Alzheimer's disease rates expected to triple

Alzheimer's disease rates expected to triple

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WASHINGTON -

The number of people with Alzheimer's disease is expected to triple in the next forty years.

Rush University researches say in there were nearly five million people living with Alzheimer's disease in 2010.

They project that number to grow to fourteen million by 2050.

Researchers also estimate half of those living with the disease will be over eighty-five years old.

The team hopes their projections will compel health care providers to begin preparing for the increase.

Dr. Ronan Factora is a geriatrician at Cleveland Clinic. He did not take part in the study, however, he says the baby boomer influx will be a large contributor to the increase.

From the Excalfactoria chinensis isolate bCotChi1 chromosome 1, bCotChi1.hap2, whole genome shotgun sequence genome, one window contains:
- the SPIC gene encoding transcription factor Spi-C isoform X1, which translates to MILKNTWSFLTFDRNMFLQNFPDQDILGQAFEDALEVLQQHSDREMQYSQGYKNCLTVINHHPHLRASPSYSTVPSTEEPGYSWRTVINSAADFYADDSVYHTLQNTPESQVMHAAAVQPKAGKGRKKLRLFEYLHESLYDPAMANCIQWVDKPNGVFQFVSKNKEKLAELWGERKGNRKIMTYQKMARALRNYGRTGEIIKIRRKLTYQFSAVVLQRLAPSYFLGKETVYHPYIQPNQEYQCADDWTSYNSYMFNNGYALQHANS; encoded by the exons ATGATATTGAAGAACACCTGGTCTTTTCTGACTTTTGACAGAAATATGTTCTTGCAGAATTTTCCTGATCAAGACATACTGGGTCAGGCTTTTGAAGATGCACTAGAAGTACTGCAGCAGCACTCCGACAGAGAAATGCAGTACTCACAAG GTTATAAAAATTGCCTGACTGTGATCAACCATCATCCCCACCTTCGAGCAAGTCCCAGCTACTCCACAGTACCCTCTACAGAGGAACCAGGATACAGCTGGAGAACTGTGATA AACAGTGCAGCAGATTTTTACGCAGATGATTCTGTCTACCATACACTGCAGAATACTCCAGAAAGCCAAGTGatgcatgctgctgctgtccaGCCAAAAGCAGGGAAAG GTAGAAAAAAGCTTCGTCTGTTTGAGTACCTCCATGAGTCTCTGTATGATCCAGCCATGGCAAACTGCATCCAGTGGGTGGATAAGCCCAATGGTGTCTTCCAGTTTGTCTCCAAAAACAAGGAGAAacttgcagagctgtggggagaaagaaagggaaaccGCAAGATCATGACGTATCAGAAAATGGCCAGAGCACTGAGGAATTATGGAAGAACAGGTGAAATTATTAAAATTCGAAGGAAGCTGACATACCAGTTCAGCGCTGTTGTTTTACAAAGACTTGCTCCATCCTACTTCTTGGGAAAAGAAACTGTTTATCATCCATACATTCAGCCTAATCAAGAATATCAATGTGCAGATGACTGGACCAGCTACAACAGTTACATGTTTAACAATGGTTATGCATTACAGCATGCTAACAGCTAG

"So, this really reflects how the demographics in the United States is moving along. These are the baby boomers. They're getting older and they're going to have these conditions, including Alzheimer's disease. And it's going to be a big burden to them, to their spouses, to their families, to society overall," said Factora.

"Continue to see your doctor on a regular basis. If you have high blood pressure, diabetes, high cholesterol, make sure that those are well controlled. Keep yourself physically active. Do things to keep your mind active as well. Spend some time being by yourself, if you want to spend some alone time, that's fine, but don't make that dominate your life," he continued.

Findings appear in the journal of The American Academy Of Neurology.

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